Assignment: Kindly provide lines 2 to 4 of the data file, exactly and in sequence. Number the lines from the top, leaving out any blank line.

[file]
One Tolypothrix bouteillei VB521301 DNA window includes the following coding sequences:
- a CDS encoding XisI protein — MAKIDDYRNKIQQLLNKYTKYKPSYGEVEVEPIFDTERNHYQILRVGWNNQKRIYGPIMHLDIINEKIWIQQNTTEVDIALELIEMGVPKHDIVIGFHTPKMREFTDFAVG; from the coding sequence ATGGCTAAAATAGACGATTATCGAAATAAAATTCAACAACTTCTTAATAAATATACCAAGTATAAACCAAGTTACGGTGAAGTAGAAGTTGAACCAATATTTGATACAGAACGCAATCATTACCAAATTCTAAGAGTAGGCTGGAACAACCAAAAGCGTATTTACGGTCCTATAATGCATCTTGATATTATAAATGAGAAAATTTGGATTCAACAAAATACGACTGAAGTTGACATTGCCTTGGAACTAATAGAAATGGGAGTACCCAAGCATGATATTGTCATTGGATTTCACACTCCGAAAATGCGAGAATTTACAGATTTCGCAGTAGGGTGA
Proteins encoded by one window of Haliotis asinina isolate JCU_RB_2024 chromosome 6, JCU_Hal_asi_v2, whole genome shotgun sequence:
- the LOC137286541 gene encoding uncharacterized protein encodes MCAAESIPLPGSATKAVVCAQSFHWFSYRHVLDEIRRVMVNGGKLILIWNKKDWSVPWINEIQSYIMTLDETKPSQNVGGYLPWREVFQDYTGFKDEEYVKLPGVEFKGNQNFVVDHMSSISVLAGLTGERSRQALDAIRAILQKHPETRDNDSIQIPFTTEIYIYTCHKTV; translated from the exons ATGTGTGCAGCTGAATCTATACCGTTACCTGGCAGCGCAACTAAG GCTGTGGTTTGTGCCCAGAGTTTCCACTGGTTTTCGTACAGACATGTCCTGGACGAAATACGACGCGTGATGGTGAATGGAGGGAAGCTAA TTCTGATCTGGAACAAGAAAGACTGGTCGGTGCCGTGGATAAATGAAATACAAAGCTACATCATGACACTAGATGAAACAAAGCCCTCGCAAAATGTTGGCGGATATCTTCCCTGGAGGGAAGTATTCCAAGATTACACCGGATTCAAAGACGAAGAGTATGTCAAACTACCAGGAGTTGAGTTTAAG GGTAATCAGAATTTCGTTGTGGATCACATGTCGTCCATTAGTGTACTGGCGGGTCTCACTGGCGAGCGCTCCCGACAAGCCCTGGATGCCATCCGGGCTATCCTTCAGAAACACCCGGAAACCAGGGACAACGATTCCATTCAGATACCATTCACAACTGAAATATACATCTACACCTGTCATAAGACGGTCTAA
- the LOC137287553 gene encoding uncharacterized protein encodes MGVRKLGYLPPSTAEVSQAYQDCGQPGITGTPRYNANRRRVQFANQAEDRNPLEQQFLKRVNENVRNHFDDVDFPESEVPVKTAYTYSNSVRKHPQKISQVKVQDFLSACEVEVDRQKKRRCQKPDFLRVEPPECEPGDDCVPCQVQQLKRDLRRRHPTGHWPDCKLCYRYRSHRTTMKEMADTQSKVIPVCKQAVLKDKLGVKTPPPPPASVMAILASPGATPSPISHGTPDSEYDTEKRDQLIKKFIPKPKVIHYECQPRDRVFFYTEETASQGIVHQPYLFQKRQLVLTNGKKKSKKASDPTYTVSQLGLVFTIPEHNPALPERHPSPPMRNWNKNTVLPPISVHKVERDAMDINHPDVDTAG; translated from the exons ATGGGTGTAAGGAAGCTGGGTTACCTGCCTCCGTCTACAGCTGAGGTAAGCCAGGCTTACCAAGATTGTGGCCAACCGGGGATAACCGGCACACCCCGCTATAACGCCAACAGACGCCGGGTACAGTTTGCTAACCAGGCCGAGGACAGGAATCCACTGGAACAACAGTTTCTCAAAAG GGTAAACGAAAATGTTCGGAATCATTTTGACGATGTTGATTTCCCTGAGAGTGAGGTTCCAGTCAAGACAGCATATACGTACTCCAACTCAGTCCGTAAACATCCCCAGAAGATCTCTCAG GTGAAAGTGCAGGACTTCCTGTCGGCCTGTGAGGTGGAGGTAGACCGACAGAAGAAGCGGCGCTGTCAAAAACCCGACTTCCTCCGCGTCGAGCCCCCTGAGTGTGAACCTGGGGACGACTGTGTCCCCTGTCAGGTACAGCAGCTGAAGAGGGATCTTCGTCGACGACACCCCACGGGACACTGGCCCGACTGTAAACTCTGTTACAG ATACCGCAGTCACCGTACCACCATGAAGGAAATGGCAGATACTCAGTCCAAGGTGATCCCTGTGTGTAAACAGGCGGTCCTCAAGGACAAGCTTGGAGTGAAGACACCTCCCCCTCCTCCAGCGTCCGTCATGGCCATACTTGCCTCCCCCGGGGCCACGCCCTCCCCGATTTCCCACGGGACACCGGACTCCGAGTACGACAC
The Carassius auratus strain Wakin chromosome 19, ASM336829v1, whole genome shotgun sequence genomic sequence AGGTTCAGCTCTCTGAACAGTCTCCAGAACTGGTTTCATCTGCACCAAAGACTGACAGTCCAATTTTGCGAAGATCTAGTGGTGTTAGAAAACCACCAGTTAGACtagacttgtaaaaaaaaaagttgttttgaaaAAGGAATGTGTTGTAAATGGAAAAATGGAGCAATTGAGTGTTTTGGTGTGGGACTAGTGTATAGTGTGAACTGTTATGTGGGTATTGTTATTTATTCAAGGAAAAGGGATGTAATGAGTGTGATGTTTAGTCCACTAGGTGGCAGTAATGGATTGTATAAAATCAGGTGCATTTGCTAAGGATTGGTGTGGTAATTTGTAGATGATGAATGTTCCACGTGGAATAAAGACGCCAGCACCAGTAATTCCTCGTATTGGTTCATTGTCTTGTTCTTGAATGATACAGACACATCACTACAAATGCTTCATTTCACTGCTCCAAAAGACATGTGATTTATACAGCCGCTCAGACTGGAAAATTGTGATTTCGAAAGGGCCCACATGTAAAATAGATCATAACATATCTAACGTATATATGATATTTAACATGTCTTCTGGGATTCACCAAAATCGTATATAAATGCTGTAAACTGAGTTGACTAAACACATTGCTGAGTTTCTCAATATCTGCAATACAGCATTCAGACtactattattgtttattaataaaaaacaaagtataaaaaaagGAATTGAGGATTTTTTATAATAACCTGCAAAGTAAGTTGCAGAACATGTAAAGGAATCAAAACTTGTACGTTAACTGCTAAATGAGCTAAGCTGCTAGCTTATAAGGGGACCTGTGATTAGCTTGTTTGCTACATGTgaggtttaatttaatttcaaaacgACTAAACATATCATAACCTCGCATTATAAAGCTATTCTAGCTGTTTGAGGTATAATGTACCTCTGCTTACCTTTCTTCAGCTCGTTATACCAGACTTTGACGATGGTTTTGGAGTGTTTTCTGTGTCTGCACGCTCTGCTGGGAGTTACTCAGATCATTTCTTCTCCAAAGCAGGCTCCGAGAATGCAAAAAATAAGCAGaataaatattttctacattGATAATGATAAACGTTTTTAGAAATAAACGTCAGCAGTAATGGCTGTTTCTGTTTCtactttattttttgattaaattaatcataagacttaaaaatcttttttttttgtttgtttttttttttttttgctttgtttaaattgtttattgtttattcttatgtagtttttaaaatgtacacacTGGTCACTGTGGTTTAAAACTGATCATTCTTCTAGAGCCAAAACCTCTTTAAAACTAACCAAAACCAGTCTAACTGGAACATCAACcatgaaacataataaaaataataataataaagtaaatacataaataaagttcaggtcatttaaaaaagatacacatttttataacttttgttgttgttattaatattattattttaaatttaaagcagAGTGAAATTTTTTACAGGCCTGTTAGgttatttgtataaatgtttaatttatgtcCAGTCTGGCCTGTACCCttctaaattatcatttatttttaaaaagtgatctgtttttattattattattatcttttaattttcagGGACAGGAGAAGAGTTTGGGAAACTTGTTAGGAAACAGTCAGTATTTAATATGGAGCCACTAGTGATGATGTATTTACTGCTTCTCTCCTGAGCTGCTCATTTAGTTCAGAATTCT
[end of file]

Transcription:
- a CDS encoding XisI protein — MAKIDDYRNKIQQLLNKYTKYKPSYGEVEVEPIFDTERNHYQILRVGWNNQKRIYGPIMHLDIINEKIWIQQNTTEVDIALELIEMGVPKHDIVIGFHTPKMREFTDFAVG; from the coding sequence ATGGCTAAAATAGACGATTATCGAAATAAAATTCAACAACTTCTTAATAAATATACCAAGTATAAACCAAGTTACGGTGAAGTAGAAGTTGAACCAATATTTGATACAGAACGCAATCATTACCAAATTCTAAGAGTAGGCTGGAACAACCAAAAGCGTATTTACGGTCCTATAATGCATCTTGATATTATAAATGAGAAAATTTGGATTCAACAAAATACGACTGAAGTTGACATTGCCTTGGAACTAATAGAAATGGGAGTACCCAAGCATGATATTGTCATTGGATTTCACACTCCGAAAATGCGAGAATTTACAGATTTCGCAGTAGGGTGA
Proteins encoded by one window of Haliotis asinina isolate JCU_RB_2024 chromosome 6, JCU_Hal_asi_v2, whole genome shotgun sequence:
- the LOC137286541 gene encoding uncharacterized protein encodes MCAAESIPLPGSATKAVVCAQSFHWFSYRHVLDEIRRVMVNGGKLILIWNKKDWSVPWINEIQSYIMTLDETKPSQNVGGYLPWREVFQDYTGFKDEEYVKLPGVEFKGNQNFVVDHMSSISVLAGLTGERSRQALDAIRAILQKHPETRDNDSIQIPFTTEIYIYTCHKTV; translated from the exons ATGTGTGCAGCTGAATCTATACCGTTACCTGGCAGCGCAACTAAG GCTGTGGTTTGTGCCCAGAGTTTCCACTGGTTTTCGTACAGACATGTCCTGGACGAAATACGACGCGTGATGGTGAATGGAGGGAAGCTAA TTCTGATCTGGAACAAGAAAGACTGGTCGGTGCCGTGGATAAATGAAATACAAAGCTACATCATGACACTAGATGAAACAAAGCCCTCGCAAAATGTTGGCGGATATCTTCCCTGGAGGGAAGTATTCCAAGATTACACCGGATTCAAAGACGAAGAGTATGTCAAACTACCAGGAGTTGAGTTTAAG GGTAATCAGAATTTCGTTGTGGATCACATGTCGTCCATTAGTGTACTGGCGGGTCTCACTGGCGAGCGCTCCCGACAAGCCCTGGATGCCATCCGGGCTATCCTTCAGAAACACCCGGAAACCAGGGACAACGATTCCATTCAGATACCATTCACAACTGAAATATACATCTACACCTGTCATAAGACGGTCTAA